If you’re trying to purchase a home after a foreclosure, you aren’t alone. In fact, many who lost their homes during the Great Recession are just starting to re-enter the housing market. If this is the case for you, you may already be qualified to get a mortgage. However, if you’ve lost your home more recently, it may take some time before you can secure another loan.
Once a home is foreclosed, there is typically a seven-year waiting period before you can qualify for another mortgage. The three major credit reporting firms, Equifax, Experian, and TransUnion, will begin to report your foreclosure as soon as they are informed you have missed your first payment. Three of the most common loans homeowners might consider after a foreclosure include the 7-year conventional loan, the FHA 3-year loan and the VA 2-year loan
However, there are many options for mortgages that have mixed eligibility requirements and shorter waiting periods. So if your home was recently foreclosed, here are some tips on how (and when) you can get your next mortgage.
Rebuild Your Credit Score
After a foreclosure, you’re going to want to start saving money and rebuilding your credit score right away. This is because your credit score is a large determining factor when lenders consider your loan application.
FICO credit scores range from 300 to 850, but lenders usually want a score at least 520. If you have a good credit score, chances are lenders are going to offer you better loan terms.
If your credit score isn’t within that ideal range, don’t panic. Something as simple as being on time with your monthly payments can make a huge difference to your credit score. Even if you only pay the minimum, a missed or late payment would be worse.
Also try to pay off your credit card and keep your balance below 50 percent, so your score is not negatively affected. So stay away from spending on your credit cards until you pay them off, as high amounts of unsecured debt is a red flag to lenders.
In addition to your credit score, your debt-to-income ratio is just as important for your financial health. It’s also a major factor for lenders when determining your eligibility for a mortgage. Your debt-to-income ratio tells lenders how much you can afford and what you are able to borrow. If you want to maintain a good debt-to-income ratio, try to resist any temptations that may increase your debt, such as car or furniture loans.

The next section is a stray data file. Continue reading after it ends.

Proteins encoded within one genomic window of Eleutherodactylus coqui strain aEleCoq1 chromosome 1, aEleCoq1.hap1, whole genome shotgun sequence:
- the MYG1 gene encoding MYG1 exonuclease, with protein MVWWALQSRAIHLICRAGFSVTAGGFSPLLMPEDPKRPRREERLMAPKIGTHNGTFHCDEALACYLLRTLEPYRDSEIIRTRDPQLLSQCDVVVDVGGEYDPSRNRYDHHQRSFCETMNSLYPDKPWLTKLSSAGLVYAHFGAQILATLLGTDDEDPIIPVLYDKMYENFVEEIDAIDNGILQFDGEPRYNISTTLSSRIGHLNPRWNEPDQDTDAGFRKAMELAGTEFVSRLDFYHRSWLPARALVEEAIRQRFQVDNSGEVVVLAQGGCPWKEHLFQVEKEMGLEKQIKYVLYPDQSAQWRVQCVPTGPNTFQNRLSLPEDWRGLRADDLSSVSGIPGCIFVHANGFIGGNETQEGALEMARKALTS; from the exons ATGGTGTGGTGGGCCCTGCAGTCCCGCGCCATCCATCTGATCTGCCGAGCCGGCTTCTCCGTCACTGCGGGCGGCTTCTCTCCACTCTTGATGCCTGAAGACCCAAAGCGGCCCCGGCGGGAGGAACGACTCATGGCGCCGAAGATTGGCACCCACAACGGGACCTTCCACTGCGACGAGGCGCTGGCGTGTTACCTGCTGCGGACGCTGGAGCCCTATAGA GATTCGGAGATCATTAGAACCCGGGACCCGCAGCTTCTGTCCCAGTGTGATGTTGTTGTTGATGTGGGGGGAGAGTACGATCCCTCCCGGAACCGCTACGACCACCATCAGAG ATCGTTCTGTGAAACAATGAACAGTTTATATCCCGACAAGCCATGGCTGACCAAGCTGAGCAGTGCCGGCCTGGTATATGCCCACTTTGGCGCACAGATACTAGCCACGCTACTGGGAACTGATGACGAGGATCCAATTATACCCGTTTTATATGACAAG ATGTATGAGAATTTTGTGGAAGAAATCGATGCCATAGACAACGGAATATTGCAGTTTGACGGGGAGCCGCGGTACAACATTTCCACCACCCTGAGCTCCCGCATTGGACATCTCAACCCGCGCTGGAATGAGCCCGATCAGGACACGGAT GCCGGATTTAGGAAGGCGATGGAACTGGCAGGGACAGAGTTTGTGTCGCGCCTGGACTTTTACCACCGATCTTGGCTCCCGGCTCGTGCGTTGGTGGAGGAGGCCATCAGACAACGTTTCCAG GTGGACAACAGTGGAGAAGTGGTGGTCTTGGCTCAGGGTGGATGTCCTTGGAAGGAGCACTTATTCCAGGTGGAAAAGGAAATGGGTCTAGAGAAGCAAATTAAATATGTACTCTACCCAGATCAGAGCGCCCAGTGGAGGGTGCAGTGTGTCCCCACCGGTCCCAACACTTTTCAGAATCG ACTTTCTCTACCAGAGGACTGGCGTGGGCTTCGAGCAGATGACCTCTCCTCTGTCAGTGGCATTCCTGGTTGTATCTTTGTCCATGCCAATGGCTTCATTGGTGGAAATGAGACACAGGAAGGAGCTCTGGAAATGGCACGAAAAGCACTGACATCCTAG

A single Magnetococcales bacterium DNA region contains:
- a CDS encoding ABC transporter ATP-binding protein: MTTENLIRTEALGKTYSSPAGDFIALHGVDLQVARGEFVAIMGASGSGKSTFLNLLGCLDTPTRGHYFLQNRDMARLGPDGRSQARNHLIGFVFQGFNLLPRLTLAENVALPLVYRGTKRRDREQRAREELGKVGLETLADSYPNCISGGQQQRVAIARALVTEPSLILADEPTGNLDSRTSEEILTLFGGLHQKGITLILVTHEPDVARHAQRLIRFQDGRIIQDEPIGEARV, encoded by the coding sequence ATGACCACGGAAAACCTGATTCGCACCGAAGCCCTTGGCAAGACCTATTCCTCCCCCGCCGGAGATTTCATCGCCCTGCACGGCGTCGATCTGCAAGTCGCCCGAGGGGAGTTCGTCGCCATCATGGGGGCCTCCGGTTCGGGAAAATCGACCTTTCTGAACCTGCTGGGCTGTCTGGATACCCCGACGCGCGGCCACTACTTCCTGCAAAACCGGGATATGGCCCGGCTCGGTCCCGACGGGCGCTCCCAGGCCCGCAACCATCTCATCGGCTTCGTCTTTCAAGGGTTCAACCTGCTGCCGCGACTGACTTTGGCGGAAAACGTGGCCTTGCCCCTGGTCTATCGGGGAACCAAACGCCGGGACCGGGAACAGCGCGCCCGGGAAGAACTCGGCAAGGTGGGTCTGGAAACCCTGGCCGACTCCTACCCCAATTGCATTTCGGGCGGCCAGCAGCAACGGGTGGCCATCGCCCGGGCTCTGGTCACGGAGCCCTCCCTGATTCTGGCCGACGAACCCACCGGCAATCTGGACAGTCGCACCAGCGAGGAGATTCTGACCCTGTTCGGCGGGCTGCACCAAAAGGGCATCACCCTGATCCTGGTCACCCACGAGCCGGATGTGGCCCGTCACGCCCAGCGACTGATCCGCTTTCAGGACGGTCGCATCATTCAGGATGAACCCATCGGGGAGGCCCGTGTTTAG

Best Loans After a Foreclosure
FHA loans are a great option for homeowners after a foreclosure. This is because is more forgiving than other loan types. However, you can expect a 3-year waiting period after your foreclosure before you can apply. The only way you may have the opportunity to apply for an FHA loan sooner is if you have extenuating circumstances, such as a divorce or death in the family.
Although waiting any amount of time to be able to secure mortgage is frustrating, the FHA loan will cut that 7 year waiting period down in half. This means that you can spend your time rebuilding your credit and finances.
Conventional loans backed by Fannie Mae or Freddie Mac have a 7 year waiting period, but it can be shortened if you have a large down payment (more than 20%) or if there are extenuating circumstances.
Fannie Mae defines extenuating circumstances as “non-recurring events that are beyond the borrower’s control that result in a sudden, significant, and prolonged reduction in income or a catastrophic increase in financial obligations.”
What’s the Take Away?
Many homeowners have dealt with the difficulties that come with a home foreclosure, but it is still possible to get a mortgage a few years down the line. It’s important to explore all your options and selecting a mortgage that will fit your needs best. Remember that during this waiting period, it’s imperative to start saving, paying off your debt and rebuilding your credit so that you have the best possible chance to secure a home mortgage faster.